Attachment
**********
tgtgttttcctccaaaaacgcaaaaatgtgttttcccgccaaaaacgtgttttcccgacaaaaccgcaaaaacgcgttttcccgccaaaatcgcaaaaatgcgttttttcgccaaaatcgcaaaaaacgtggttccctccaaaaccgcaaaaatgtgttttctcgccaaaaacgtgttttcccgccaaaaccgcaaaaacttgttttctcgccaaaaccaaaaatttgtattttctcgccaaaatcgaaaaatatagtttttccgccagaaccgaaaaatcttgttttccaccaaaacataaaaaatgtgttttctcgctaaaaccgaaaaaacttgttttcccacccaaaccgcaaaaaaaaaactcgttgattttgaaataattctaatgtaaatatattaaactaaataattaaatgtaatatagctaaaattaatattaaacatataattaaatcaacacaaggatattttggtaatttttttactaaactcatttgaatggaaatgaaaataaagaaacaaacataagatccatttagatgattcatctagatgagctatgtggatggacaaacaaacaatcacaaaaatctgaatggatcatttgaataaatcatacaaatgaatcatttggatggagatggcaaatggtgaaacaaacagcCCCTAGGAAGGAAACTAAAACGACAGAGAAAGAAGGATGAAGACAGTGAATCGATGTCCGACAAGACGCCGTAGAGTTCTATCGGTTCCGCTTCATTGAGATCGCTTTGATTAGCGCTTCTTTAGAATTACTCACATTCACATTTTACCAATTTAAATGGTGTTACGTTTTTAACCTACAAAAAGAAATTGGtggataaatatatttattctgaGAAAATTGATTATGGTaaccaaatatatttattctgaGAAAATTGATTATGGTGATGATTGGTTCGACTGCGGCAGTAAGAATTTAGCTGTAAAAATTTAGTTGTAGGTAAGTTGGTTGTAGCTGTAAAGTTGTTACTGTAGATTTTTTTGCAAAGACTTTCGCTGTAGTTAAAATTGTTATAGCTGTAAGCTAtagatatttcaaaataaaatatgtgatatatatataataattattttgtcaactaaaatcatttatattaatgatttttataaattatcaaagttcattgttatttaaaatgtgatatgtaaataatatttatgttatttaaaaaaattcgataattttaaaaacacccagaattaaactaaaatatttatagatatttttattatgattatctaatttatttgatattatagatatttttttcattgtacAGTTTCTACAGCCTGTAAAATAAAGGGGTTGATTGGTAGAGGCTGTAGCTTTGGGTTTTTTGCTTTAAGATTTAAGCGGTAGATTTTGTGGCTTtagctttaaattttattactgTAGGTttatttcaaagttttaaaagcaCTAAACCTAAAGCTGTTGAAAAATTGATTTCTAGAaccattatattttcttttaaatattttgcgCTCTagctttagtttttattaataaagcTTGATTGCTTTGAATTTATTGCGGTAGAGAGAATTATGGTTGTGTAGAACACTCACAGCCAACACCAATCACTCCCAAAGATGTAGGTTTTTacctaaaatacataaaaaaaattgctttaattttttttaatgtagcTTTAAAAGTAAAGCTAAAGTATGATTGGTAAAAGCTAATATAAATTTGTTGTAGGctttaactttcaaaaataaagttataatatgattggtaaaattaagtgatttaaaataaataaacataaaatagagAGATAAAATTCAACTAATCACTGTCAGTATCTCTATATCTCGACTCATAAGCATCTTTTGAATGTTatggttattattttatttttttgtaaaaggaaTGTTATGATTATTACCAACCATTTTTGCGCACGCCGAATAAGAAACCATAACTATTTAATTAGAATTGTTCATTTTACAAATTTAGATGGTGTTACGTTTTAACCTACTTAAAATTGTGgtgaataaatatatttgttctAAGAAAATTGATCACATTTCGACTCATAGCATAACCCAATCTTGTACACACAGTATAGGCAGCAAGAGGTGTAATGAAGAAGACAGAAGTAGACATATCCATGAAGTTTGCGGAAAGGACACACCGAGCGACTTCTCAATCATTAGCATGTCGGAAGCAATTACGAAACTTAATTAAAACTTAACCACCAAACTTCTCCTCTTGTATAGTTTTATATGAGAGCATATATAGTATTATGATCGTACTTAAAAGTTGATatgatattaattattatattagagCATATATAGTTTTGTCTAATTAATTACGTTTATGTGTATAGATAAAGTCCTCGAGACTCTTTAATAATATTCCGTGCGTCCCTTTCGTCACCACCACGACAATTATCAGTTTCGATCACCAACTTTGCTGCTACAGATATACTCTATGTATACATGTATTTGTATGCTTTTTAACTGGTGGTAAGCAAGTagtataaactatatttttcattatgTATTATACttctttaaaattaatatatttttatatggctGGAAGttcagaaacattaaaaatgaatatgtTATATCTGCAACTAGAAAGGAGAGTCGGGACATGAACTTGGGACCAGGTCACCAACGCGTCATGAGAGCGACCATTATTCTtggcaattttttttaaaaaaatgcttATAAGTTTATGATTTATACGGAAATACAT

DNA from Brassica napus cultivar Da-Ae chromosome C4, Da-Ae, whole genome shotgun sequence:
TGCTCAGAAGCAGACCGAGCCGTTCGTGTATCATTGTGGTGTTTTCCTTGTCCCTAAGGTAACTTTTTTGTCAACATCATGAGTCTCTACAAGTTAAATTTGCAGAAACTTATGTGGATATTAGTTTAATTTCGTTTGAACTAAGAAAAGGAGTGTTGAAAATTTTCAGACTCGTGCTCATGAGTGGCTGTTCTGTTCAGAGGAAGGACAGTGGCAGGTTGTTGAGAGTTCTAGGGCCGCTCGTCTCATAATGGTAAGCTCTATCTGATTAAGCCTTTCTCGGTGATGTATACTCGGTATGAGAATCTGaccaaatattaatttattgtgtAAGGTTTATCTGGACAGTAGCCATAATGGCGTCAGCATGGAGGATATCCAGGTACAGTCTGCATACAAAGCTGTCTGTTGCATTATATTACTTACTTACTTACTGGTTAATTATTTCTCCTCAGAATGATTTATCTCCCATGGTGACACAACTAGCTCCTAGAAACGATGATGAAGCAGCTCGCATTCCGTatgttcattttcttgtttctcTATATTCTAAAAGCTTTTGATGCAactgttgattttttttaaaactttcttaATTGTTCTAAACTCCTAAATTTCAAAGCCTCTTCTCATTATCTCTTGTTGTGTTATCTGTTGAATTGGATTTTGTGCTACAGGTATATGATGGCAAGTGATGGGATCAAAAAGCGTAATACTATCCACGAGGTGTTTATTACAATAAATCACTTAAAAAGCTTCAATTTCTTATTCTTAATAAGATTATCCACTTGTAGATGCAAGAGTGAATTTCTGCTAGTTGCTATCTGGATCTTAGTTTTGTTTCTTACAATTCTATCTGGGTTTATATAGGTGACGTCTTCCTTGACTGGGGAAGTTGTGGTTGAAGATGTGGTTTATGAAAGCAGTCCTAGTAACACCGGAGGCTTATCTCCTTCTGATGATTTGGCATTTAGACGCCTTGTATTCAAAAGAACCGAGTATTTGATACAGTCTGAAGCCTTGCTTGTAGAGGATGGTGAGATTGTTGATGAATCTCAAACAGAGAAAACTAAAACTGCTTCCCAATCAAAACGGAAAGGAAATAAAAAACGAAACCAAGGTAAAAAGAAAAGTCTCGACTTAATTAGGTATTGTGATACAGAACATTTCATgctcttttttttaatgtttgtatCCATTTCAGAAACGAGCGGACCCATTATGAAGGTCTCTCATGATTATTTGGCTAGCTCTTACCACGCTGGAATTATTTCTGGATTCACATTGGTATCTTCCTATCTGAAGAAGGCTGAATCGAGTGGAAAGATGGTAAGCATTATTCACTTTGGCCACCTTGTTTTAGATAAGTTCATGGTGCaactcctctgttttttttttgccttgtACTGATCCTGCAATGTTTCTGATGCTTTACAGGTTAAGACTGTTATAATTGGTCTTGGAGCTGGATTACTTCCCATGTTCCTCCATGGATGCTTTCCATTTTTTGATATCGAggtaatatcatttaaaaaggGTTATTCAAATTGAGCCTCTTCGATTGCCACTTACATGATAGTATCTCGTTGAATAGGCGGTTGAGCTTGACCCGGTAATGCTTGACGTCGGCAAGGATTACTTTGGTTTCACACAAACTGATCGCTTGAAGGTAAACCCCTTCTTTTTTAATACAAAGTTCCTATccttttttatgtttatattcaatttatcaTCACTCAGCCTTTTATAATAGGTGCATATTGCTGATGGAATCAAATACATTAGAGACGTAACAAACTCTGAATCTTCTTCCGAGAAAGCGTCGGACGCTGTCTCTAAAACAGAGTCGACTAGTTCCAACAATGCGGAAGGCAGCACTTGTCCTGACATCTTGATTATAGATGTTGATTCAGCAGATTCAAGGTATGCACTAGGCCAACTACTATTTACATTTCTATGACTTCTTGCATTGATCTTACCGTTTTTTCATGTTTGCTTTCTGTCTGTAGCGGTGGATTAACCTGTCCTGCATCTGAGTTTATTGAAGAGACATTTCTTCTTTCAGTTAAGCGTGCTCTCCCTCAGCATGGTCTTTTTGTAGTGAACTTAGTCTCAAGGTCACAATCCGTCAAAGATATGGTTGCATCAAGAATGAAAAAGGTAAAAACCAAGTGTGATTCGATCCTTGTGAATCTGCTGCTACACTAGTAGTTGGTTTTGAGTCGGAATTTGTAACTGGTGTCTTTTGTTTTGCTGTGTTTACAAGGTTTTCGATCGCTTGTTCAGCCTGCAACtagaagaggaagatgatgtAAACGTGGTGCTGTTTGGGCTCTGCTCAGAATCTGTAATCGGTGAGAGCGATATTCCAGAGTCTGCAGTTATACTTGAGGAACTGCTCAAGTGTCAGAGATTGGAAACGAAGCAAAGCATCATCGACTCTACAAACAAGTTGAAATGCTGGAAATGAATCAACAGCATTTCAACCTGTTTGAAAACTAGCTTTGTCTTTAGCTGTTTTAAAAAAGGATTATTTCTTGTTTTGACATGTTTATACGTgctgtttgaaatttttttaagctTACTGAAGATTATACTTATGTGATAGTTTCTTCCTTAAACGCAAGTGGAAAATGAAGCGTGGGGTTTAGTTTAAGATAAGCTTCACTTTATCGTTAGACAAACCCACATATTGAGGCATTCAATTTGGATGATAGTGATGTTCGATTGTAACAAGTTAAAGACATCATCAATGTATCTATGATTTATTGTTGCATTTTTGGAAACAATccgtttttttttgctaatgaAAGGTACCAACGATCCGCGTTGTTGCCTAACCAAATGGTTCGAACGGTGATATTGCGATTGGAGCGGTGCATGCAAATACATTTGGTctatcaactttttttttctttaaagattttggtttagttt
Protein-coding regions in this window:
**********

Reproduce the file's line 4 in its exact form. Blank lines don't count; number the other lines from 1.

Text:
Protein-coding regions in this window: